Genetically modified organisms (or GMOs) are at the centre of heated debate as to the potential effects on health and environment.
In the “Seeds of Contention” (by Per Pinstrup-Andersen and Ebbe Schiøler), the authors bring the issue to a point by calling it a war of perceptions. Anti-GMO groups are generally concerned that GMOs might bring lasting destruction to the environment and human health as well as negatively affecting the well being of poor people. Pro-GMO groups says that GMOs have the potential to alleviate hunger and poverty while improving the quality of the environment.
GMO controversies seem to be, largely, a by product of poor science communication. As a result, over-simplified and contentious statements have been able to gain currency while the real issue of GMOs being a part of the solution for world hunger goes largely ignored. The silent stakeholders (populations in developing countries who need the solution) are rarely heard from.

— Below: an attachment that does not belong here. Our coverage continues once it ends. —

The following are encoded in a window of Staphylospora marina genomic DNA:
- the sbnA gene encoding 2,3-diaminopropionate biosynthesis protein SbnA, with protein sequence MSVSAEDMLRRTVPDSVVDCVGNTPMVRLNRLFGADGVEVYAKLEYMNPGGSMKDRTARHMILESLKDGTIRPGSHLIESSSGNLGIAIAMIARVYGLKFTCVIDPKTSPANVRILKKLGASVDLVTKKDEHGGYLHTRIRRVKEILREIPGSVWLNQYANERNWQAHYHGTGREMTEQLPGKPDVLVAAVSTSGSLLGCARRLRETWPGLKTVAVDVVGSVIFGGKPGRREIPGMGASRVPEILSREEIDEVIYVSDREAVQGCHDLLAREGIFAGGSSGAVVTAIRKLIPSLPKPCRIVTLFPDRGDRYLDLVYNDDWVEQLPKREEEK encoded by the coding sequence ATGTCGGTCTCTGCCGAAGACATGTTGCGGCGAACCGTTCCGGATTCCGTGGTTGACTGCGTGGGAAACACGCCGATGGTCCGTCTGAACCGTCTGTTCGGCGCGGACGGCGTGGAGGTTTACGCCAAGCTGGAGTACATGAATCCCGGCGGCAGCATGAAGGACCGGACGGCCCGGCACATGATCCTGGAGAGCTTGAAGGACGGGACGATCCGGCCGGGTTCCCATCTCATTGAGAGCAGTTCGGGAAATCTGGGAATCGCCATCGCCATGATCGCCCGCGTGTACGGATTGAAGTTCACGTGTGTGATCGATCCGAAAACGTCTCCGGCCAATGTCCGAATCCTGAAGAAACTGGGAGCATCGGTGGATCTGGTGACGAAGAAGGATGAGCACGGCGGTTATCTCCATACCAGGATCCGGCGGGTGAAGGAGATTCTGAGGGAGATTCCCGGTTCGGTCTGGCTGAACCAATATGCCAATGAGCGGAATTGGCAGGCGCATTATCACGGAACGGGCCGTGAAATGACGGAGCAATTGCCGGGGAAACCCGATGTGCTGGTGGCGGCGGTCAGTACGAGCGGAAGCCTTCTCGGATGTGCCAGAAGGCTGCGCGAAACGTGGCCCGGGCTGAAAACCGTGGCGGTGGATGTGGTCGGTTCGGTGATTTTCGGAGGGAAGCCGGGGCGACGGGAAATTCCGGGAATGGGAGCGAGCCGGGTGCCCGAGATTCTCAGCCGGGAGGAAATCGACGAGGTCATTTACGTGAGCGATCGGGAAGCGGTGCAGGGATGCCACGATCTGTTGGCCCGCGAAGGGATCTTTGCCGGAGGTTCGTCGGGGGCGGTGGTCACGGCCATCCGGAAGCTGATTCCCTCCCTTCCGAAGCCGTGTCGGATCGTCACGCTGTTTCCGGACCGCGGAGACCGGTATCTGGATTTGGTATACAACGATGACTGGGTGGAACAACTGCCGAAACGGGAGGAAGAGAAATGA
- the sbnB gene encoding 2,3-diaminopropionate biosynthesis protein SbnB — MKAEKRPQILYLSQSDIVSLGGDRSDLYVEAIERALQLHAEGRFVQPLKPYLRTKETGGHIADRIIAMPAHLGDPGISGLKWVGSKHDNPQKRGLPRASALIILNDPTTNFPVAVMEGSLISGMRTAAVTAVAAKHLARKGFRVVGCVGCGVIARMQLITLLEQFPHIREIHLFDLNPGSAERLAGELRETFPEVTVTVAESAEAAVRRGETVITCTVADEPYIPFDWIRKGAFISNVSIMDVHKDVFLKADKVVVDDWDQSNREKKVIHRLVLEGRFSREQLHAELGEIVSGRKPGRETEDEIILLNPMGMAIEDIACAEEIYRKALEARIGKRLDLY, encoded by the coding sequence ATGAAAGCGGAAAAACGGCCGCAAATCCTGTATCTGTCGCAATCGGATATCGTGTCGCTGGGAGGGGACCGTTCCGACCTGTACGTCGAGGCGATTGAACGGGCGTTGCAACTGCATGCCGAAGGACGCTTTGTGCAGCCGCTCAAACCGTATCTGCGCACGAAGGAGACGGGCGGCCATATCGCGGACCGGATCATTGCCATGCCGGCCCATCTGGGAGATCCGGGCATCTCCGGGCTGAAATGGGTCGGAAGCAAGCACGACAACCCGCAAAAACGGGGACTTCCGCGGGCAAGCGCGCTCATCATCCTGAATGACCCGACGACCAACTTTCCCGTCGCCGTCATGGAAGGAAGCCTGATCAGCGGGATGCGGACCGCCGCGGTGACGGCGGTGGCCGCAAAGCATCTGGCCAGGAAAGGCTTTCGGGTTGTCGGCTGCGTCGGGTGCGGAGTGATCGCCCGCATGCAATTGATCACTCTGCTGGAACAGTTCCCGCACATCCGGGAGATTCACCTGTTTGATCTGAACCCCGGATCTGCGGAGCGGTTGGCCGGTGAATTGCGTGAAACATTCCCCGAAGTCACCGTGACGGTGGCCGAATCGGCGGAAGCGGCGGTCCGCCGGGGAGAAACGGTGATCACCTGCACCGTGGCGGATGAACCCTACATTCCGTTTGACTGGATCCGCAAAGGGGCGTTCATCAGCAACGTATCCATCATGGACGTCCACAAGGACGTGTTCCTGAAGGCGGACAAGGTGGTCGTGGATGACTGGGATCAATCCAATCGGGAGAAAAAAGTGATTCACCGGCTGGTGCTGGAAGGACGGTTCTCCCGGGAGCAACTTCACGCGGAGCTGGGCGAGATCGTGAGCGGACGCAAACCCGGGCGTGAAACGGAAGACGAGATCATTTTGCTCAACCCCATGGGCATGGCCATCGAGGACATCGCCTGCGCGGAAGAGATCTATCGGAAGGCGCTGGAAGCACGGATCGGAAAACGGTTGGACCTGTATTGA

Monarch butterflies (or, how headlines affect support for GMOs)
In 1999, a study found that pollen from GMO Bt maize could harm monarch butterflies. Subsequently, there was widespread reporting on GMO crops decimating the population of monarch butterflies.
Later that year, when several groups studied the phenomenon, a risk assessment concluded that the risk posed by the maize to monarch butterflies was negligible. This was confirmed by a 2002 report and in a 2007 review.
The retraction was never published and today you can still read news stories about GMO crops eliminating monarch butterfly populations even though independent researchers and the US Department of Agriculture suggest that the truth is a little more complicated than that.
The case of the monarch butterflies is typical of the hype around GMOs. Uncertainty and fear of the unknown has created hype and resistance.